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History

The Riverside Hotel is as close to a home as the wayward spirit of the Delta Blues could ever have. 

The original structure served as the G.T. Thomas Afro-American Hospital. On September 26, 1937, legendary blues singer Bessie Smith was taken to the hospital after a car accident ouside Clarksdale; the room where she passed on now serves as a shrine to her spirit and the blues, which are one in the same. 

In 1943, Mrs. Z.L. Ratliff transformed the hospital into a hotel, extending the building to include 20 guest rooms over two floors. The Riverside Hotel opened for business in 1944, and has remained in the hands of the Ratliff family since 1957.

According to caretaker Zelena "Zee" Ratliff, "My grandmother had been operating since 1944. She died in the late '90s. That's when my father [Clarksdale legend Frank "Rat" Ratliff] took over the Riverside. He was only four when he walked in the door, so he remembered all the great sounds that came from each room. He is the reason for the rennovations done on each room."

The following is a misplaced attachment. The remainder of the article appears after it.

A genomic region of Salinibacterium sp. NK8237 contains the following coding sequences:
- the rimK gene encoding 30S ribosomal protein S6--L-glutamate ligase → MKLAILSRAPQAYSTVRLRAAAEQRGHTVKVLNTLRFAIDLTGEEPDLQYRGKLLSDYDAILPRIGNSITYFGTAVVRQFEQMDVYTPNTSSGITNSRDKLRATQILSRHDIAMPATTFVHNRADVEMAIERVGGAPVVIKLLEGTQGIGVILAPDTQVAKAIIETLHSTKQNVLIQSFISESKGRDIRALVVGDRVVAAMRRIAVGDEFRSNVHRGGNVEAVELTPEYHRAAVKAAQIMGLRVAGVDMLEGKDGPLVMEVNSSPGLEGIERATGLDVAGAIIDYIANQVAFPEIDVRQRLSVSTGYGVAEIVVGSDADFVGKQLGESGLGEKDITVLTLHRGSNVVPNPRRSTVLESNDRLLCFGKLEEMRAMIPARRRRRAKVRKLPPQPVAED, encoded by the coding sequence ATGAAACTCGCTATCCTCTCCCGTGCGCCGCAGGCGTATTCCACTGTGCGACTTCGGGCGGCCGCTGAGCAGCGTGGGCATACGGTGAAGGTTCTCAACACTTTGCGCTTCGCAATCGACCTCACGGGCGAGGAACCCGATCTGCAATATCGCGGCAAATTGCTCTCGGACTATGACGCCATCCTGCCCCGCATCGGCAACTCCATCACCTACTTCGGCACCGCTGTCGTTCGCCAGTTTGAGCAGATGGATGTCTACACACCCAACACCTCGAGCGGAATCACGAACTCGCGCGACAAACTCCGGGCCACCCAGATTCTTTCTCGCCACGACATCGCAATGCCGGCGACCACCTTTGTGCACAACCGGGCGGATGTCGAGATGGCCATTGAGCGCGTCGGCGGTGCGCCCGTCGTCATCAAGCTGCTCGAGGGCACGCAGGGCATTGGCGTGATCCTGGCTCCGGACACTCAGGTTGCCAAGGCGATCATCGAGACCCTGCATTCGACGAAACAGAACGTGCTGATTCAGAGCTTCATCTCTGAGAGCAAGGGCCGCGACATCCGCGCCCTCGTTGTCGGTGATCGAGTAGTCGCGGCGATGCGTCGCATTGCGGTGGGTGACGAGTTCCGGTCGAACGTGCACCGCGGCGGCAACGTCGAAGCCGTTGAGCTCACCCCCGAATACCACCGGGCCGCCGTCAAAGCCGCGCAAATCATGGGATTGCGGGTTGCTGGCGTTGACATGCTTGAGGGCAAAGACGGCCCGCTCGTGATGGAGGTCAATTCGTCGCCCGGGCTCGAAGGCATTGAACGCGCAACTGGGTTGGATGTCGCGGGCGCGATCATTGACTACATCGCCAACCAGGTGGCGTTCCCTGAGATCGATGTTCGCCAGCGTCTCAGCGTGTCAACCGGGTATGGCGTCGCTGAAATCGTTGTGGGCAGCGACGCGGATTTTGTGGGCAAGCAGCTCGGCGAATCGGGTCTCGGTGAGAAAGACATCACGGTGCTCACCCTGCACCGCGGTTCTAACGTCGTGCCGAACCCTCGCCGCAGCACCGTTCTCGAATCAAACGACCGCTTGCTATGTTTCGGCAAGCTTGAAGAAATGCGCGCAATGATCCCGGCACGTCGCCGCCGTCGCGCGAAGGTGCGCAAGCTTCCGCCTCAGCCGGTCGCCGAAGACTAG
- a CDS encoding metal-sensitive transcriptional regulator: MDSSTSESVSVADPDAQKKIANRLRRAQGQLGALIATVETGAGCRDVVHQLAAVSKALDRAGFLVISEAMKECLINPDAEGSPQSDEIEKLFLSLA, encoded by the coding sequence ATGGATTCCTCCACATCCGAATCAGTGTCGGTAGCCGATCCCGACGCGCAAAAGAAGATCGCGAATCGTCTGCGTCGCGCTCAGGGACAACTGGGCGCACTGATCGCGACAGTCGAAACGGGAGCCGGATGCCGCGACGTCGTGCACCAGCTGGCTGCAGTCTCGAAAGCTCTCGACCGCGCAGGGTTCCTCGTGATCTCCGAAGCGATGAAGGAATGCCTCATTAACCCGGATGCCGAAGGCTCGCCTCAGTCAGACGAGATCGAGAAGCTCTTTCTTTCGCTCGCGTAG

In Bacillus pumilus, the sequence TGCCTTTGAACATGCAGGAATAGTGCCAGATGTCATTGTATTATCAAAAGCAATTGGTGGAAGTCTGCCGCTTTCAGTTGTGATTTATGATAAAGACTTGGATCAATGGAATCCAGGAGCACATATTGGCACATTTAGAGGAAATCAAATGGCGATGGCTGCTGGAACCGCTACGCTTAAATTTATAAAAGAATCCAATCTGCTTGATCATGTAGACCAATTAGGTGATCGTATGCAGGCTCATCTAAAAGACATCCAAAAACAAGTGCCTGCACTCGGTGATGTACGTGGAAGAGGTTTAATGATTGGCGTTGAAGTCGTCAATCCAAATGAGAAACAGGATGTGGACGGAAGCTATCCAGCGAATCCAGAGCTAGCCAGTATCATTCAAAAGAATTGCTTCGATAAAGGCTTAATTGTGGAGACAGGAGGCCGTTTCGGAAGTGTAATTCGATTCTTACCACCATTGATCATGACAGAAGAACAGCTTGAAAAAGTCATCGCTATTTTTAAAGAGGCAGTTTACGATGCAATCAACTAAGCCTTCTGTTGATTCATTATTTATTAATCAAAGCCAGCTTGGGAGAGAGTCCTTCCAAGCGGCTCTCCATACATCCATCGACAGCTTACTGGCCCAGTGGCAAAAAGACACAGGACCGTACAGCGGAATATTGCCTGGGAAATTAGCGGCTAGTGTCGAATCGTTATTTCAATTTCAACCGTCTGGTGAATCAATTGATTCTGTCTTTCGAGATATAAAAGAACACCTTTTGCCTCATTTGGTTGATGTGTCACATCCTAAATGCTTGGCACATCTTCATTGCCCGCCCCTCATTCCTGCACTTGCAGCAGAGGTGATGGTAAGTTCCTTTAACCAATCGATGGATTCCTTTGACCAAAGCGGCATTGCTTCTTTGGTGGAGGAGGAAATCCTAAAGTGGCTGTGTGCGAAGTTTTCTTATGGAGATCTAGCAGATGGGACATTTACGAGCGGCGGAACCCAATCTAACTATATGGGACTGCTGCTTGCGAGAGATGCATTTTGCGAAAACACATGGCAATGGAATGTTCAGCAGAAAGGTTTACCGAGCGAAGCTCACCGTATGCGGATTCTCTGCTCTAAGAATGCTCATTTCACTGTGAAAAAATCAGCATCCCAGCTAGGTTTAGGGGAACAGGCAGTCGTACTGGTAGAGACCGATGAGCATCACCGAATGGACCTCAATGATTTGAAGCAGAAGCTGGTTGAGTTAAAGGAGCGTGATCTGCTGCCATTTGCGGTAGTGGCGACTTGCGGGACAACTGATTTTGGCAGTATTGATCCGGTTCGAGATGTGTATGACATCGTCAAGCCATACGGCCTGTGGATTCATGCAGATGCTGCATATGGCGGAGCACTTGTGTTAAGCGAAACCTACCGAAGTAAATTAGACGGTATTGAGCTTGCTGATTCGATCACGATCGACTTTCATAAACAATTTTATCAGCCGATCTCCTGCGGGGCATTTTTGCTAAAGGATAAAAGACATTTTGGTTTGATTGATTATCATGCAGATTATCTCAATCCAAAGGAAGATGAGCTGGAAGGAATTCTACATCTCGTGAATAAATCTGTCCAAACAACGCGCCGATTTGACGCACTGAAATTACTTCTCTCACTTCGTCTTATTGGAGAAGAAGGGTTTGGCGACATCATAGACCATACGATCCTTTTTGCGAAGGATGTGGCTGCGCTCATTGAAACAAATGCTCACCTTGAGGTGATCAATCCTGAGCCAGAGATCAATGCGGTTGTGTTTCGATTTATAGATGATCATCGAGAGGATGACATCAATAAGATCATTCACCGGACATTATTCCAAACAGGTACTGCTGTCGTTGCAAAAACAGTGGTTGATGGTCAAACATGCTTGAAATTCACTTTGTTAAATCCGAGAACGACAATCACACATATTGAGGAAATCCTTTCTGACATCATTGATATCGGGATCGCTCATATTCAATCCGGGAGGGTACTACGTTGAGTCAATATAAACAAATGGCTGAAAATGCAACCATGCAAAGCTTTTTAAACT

As one of the only African American hotels in Jim Crow Mississippi, the Riverside played host to a Who's Who of blues and R&B legends including Duke Ellington, Muddy Waters, Howlin' Wolf, and Sam Cooke. Others, including Ike Turner,  Sunny Boy Williamson II, and Robert Nighthawk, liked the place so much they moved in. 

Owner Joyce L. Ratliff and her daughter, Zee, the living embodiment of Southern hospitality, know the history of the place by heart because they were a part of it.